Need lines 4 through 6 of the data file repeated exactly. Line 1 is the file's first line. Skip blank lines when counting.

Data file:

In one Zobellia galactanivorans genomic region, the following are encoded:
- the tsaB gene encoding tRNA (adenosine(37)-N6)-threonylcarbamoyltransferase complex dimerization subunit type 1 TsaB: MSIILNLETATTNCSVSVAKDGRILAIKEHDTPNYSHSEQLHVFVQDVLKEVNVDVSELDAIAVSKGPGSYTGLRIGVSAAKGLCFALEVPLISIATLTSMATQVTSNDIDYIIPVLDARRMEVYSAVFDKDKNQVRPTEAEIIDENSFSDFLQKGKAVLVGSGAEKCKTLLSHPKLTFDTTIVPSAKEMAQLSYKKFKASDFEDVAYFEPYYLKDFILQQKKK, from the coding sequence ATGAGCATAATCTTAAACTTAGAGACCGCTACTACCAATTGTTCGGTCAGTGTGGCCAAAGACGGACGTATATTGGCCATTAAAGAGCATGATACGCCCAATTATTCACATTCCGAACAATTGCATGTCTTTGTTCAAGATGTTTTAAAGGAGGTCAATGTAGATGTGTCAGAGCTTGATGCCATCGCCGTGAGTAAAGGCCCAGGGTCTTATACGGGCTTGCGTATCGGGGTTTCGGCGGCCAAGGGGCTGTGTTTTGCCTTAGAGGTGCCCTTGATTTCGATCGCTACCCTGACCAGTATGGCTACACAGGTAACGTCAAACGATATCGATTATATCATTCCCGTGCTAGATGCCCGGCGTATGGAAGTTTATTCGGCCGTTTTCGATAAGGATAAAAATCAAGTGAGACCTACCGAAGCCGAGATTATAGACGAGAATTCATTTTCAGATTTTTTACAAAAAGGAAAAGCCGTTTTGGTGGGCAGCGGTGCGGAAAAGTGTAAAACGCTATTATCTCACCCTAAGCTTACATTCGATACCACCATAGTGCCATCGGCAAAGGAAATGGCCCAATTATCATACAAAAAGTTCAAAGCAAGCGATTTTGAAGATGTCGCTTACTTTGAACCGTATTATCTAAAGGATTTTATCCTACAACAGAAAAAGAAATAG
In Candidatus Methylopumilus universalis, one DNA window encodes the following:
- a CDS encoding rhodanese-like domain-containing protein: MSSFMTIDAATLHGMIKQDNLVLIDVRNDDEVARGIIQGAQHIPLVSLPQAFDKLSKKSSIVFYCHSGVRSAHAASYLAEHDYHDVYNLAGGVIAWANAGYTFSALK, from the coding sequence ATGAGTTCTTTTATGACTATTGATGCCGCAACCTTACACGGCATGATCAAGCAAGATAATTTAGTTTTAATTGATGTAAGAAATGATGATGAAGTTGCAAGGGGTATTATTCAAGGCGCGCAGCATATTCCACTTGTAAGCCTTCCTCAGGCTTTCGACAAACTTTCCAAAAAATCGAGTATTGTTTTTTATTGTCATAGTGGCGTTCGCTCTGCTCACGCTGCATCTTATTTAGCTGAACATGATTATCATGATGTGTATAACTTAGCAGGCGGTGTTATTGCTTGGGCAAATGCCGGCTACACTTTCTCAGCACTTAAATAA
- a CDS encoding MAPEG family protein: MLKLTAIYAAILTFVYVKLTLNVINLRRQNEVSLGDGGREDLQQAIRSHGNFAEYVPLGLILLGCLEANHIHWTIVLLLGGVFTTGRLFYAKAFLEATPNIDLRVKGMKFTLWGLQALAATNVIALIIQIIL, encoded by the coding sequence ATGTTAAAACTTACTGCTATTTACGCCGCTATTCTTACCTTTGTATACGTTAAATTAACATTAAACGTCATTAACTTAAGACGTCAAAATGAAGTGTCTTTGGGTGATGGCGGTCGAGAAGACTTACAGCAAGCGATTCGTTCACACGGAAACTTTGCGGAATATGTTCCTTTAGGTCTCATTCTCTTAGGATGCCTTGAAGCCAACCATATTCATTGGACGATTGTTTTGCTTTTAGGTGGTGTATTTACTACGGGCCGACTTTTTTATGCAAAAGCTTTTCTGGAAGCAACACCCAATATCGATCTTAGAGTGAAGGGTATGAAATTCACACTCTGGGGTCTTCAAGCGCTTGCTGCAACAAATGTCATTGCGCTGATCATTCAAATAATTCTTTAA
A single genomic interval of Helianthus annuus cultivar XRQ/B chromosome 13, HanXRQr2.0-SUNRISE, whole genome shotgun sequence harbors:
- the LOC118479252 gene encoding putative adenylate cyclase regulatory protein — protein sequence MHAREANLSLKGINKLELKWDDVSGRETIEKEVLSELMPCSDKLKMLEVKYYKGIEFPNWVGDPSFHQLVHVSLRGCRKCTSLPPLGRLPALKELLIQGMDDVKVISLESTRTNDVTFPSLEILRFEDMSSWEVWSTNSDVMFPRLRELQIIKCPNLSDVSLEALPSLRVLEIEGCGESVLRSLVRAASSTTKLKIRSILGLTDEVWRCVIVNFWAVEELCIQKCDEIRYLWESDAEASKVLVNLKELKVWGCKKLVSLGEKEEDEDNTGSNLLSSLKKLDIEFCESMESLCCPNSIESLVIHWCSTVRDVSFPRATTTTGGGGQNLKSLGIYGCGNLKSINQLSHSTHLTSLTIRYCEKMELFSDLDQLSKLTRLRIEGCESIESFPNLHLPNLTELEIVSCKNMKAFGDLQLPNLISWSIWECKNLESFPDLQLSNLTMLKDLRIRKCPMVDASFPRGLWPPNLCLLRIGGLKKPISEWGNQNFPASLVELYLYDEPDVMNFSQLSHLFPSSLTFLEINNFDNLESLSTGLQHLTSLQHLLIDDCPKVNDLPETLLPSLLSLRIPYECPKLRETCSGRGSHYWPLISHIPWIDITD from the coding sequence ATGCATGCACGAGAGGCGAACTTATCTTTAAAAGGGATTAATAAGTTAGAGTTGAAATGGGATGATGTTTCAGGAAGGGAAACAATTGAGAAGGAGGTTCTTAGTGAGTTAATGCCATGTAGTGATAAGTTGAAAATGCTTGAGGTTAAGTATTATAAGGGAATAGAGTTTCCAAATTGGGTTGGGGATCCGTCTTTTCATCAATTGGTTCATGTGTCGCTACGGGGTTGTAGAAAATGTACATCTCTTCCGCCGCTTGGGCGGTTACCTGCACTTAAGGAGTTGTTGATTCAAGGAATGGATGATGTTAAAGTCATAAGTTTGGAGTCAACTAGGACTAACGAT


- a CDS encoding rhodanese-like domain-containing protein: MSSFMTIDAATLHGMIKQDNLVLIDVRNDDEVARGIIQGAQHIPLVSLPQAFDKLSKKSSIVFYCHSGVRSAHAASYLAEHDYHDVYNLAGGVIAWANAGYTFSALK, from the coding sequence ATGAGTTCTTTTATGACTATTGATGCCGCAACCTTACACGGCATGATCAAGCAAGATAATTTAGTTTTAATTGATGTAAGAAATGATGATGAAGTTGCAAGGGGTATTATTCAAGGCGCGCAGCATATTCCACTTGTAAGCCTTCCTCAGGCTTTCGACAAACTTTCCAAAAAATCGAGTATTGTTTTTTATTGTCATAGTGGCGTTCGCTCTGCTCACGCTGCATCTTATTTAGCTGAACATGATTATCATGATGTGTATAACTTAGCAGGCGGTGTTATTGCTTGGGCAAATGCCGGCTACACTTTCTCAGCACTTAAATAA
- a CDS encoding MAPEG family protein: MLKLTAIYAAILTFVYVKLTLNVINLRRQNEVSLGDGGREDLQQAIRSHGNFAEYVPLGLILLGCLEANHIHWTIVLLLGGVFTTGRLFYAKAFLEATPNIDLRVKGMKFTLWGLQALAATNVIALIIQIIL, encoded by the coding sequence ATGTTAAAACTTACTGCTATTTACGCCGCTATTCTTACCTTTGTATACGTTAAATTAACATTAAACGTCATTAACTTAAGACGTCAAAATGAAGTGTCTTTGGGTGATGGCGGTCGAGAAGACTTACAGCAAGCGATTCGTTCACACGGAAACTTTGCGGAATATGTTCCTTTAGGTCTCATTCTCTTAGGATGCCTTGAAGCCAACCATATTCATTGGACGATTGTTTTGCTTTTAGGTGGTGTATTTACTACGGGCCGACTTTTTTATGCAAAAGCTTTTCTGGAAGCAACACCCAATATCGATCTTAGAGTGAAGGGTATGAAATTCACACTCTGGGGTCTTCAAGCGCTTGCTGCAACAAATGTCATTGCGCTGATCATTCAAATAATTCTTTAA
A single genomic interval of Helianthus annuus cultivar XRQ/B chromosome 13, HanXRQr2.0-SUNRISE, whole genome shotgun sequence harbors: